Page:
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SAP Channel Chief: Cloud Requires More Discipline

 

As the channel as a whole become more proficient with all things cloud it’s becoming apparent that not only is IT being transformed, the way solution providers need to manage their operations is fundamentally changing.

Rather than being whole dependent on transactions that occur in a specific quarter, cloud computing extends out the period for which the solution provider is compensated. Most cloud computing contracts typically wind up being based on a monthly bill over a multiyear timeframe. Solution providers usually receive a fair amount of that money up front when reselling services, while other revenue gets recognized over the life of the contract.

Tracking all those deals, says SAP channel chief Kevin Gilroy, requires more discipline than ever on the part of the solution provider at a time when many vendors are transforming how they go to market.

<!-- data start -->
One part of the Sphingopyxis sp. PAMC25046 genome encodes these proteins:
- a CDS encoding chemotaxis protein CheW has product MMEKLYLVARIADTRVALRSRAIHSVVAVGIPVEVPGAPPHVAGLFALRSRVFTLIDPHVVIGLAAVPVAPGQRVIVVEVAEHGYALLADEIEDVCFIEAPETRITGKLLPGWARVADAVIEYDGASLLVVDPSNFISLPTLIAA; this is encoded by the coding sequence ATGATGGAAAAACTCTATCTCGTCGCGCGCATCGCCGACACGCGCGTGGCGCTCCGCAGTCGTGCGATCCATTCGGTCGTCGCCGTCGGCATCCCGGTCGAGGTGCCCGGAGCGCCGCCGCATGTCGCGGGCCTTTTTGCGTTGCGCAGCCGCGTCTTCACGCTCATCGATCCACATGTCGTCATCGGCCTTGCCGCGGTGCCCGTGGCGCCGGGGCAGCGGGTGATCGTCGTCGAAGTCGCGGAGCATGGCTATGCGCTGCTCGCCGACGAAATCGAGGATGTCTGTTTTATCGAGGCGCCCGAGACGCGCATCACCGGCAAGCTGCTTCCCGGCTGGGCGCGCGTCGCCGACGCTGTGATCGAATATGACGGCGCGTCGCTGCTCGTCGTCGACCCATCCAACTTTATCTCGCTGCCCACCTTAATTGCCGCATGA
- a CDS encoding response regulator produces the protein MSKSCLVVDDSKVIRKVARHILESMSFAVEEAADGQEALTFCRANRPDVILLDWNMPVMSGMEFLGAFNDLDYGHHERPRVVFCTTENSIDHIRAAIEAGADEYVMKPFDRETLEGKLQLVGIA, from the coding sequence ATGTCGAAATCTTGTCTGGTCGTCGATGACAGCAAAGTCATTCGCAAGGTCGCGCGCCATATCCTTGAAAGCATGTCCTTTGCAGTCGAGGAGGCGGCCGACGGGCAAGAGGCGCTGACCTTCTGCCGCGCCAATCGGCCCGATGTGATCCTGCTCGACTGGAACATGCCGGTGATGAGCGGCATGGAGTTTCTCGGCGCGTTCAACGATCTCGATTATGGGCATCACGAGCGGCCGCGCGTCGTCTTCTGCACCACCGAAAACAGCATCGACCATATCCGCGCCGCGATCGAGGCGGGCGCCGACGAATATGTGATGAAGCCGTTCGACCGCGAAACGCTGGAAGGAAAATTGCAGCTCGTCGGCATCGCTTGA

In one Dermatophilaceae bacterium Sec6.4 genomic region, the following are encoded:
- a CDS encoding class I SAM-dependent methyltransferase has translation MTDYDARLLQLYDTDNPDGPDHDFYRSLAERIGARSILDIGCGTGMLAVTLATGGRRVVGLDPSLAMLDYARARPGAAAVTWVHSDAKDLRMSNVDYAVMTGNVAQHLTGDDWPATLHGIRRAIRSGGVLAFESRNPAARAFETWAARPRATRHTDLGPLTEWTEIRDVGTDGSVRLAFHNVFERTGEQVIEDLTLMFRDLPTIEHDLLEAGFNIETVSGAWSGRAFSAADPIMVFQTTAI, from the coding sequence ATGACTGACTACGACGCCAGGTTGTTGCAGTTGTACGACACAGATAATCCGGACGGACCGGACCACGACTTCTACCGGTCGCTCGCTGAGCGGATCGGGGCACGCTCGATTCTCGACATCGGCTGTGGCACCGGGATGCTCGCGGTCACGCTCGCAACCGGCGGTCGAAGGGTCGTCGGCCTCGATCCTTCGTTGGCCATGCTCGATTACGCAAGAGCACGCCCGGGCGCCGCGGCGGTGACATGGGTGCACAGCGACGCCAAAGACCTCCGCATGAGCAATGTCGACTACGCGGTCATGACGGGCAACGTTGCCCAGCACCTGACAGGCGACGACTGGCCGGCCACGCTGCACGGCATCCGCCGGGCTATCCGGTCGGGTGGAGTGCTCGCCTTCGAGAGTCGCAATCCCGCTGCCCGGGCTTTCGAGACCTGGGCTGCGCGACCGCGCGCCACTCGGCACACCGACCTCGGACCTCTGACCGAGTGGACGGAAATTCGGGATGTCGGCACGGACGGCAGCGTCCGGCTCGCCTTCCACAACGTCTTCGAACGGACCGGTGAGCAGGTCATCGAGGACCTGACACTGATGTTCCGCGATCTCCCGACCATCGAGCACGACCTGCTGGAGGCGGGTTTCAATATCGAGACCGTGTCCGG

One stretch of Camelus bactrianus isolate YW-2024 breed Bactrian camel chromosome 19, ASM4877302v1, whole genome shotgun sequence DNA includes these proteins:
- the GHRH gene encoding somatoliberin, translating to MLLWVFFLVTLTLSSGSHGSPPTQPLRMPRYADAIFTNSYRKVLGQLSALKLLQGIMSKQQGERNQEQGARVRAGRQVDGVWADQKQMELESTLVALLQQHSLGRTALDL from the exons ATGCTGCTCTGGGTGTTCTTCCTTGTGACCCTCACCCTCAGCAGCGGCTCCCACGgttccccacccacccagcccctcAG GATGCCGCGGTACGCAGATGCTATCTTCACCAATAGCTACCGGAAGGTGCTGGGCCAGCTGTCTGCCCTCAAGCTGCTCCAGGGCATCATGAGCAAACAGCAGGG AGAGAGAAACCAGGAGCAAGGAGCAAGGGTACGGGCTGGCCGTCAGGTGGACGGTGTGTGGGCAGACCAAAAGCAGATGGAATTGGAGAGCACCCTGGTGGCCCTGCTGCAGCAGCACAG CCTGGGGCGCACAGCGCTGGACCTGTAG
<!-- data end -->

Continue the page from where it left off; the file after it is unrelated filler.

In the case of SAP, the rise of cloud computing has coincided with a marked increase in reliance on the channel. In fact, SAP says that 33 percent of its sales are now made through the channel. A key part of that success has been the development of 150 Rapid Deployment Solutions (RDS) that make it a lot easier to deploy SAP applications outside of Fortune 1000 customers that typically have a lot tolerance for expensive professional services engagements. SAP says there are now over 1,700 customers running at least one RDS offering.

Jeff Winter, SAP vice president of marketing, says 43 percent of RDS sales are now moving through the channel, which he says is capability that SAP developed in recognition of the fact that large and small customers alike in a down economy have less of an appetite for IT projects that have extended periods of return on an investment.

Meanwhile, SAP continues to push its SAP Business ByDesign applications running in the cloud and SAP Business One applications running on premise or hosted by solution providers, which are cornerstones of the company’s push into the small-to-medium business (SMB) market, through the channel. The end result is a much more vibrant SAP channel than any time in SAP history.

There’s no doubt that from a channel perspective SAP is now a fundamentally different company both inside and outside of the cloud. How many solution providers will choose to engage with SAP remains to be seen. But as time goes on the odds are good that SAP will emerge as a force to be reckoned in a channel environment that can always use another application vendor to, at the very least, help drive additional services revenue.

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